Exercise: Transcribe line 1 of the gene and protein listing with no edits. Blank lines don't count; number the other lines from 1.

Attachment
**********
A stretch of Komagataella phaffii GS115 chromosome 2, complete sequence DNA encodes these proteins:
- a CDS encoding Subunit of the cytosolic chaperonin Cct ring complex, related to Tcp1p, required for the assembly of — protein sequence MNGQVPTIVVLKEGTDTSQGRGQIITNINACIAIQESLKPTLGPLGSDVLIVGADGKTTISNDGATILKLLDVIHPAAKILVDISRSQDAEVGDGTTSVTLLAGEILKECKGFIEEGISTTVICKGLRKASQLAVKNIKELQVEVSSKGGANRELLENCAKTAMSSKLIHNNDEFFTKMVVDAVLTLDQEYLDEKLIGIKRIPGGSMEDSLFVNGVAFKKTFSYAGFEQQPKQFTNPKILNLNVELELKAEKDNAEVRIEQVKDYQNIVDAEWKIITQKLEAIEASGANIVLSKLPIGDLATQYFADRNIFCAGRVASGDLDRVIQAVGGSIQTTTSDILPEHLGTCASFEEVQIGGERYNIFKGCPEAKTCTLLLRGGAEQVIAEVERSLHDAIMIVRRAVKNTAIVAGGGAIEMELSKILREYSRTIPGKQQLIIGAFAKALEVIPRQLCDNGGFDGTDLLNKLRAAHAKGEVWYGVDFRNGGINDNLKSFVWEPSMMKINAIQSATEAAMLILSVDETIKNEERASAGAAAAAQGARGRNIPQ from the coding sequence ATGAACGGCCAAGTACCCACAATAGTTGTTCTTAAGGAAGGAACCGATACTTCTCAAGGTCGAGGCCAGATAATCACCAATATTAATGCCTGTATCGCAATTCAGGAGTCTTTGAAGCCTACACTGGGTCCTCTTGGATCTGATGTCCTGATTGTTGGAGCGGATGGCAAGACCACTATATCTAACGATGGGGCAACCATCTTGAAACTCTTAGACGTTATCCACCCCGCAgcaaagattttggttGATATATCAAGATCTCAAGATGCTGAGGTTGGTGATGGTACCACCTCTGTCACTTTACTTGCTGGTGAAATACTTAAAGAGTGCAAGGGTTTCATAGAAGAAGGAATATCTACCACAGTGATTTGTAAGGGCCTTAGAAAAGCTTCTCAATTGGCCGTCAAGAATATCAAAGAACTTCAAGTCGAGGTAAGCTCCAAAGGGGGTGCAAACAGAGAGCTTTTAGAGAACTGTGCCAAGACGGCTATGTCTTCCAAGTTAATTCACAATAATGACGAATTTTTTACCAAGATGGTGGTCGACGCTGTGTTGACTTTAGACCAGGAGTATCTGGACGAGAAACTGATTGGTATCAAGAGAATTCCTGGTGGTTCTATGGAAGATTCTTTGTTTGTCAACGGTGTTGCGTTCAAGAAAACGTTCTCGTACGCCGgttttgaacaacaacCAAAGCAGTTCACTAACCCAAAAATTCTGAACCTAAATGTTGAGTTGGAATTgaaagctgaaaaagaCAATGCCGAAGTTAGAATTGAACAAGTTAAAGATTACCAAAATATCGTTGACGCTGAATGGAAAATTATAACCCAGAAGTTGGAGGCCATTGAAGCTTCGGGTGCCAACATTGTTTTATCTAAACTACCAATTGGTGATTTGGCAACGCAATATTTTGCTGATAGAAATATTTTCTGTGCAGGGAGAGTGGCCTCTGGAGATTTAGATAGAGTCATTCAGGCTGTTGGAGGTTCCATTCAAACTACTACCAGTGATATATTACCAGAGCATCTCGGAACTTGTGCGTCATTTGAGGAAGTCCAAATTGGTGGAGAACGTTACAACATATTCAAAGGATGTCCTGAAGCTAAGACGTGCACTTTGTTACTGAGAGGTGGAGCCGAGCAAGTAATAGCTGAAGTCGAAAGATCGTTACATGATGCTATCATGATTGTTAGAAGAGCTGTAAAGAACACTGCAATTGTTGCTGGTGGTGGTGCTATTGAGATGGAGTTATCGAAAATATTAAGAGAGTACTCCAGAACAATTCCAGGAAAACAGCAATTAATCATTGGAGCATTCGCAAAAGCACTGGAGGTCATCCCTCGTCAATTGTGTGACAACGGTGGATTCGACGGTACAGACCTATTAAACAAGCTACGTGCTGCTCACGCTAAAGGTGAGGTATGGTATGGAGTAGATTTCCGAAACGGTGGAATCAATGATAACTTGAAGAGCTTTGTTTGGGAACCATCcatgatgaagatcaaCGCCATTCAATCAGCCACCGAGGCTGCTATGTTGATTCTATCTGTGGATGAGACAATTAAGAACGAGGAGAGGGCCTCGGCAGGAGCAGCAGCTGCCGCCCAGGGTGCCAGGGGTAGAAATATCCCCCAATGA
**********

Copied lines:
A stretch of Komagataella phaffii GS115 chromosome 2, complete sequence DNA encodes these proteins: